Cambridgeshire

Cambridge college receives £35m from Dolby sound inventor

Ray Dolby Image copyright Ryan Miller/AP
Image caption The audio pioneer died at his home in San Francisco on 12 September 2013

The Dolby sound inventor has left £35m to his former Cambridge college in "the largest single gift so far" to the university's fundraising campaign.

US-born Ray Dolby received his PhD from Cambridge University and was a research fellow at Pembroke College. He also met his wife Dagmar at the university.

His San Francisco-based laboratories "revolutionised the audio quality of music".

The gift will be used to create the Ray and Dagmar Dolby Court.

Image copyright Cambridge University
Image caption Ray Dolby received a PhD in physics from Pembroke College, Cambridge, where he was also a research fellow

A spokesman for the university said Pembroke College and three other yet-to-be-confirmed colleges are hoping to "pursue a joint development of the historic Mill Lane and Old Press site" with "the intention to provide new graduate accommodation for the four colleges".

Mr Dolby died aged 80 in 2013.

Mrs Dolby said the university "played a pivotal role in Ray's life, both personally and professionally... and we also began a wonderful lifetime together there".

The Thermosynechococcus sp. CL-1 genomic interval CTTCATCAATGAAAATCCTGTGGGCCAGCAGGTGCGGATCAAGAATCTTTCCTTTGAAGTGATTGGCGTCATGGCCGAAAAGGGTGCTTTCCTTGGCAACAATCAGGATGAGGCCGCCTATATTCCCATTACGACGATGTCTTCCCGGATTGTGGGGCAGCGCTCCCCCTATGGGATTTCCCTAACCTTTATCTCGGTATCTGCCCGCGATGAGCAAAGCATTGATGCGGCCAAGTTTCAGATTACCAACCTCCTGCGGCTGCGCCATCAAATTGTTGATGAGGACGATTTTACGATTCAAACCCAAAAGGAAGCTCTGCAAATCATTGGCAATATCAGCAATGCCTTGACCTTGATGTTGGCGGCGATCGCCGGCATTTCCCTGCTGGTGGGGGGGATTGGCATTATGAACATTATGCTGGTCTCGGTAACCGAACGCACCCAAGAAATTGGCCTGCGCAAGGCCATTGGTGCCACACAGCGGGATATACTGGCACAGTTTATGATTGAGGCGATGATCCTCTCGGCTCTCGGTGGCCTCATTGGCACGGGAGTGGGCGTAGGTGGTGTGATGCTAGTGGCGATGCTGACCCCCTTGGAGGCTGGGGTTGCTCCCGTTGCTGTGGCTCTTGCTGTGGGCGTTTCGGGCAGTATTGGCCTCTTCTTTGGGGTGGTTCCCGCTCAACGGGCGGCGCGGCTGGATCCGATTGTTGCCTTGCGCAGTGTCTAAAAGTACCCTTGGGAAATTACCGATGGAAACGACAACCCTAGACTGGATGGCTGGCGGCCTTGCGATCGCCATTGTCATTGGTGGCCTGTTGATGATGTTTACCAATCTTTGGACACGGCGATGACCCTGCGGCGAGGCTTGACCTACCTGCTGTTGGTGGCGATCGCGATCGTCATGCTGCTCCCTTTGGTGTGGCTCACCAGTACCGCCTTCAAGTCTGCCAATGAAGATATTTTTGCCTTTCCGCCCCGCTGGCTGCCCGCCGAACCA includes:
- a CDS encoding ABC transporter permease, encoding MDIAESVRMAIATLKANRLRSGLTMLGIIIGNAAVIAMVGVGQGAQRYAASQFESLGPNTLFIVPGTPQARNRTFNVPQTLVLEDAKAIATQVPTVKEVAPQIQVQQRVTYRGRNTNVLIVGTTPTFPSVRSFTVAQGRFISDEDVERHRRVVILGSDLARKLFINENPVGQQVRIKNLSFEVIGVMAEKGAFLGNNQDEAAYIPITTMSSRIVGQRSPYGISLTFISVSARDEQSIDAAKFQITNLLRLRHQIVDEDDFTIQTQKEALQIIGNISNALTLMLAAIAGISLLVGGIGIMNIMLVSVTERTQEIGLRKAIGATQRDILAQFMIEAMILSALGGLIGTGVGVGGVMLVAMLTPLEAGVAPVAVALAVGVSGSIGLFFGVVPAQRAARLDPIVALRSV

Who was Ray Dolby?

  • He was born in Portland, Oregon in 1933
  • After graduating from Stamford University, he went to Cambridge University on a Marshall Scholarship
  • He founded Dolby Laboratories in London in 1965, where he invented the Dolby System
  • This improved the quality of recorded sound
  • He moved his company to San Francisco in 1976
  • Thousands of films and billions of products have featured Dolby technologies

Source: Dolby.com

The university and colleges of Cambridge launched a £2bn fundraising campaign in October.

They want to create new professorships, transform the Biomedical Campus and increase their student population to help them compete with richer US institutions.

A total of £590m has been raised from 30,000 donors so far, but Mr Dolby's legacy is "the largest single gift so far".

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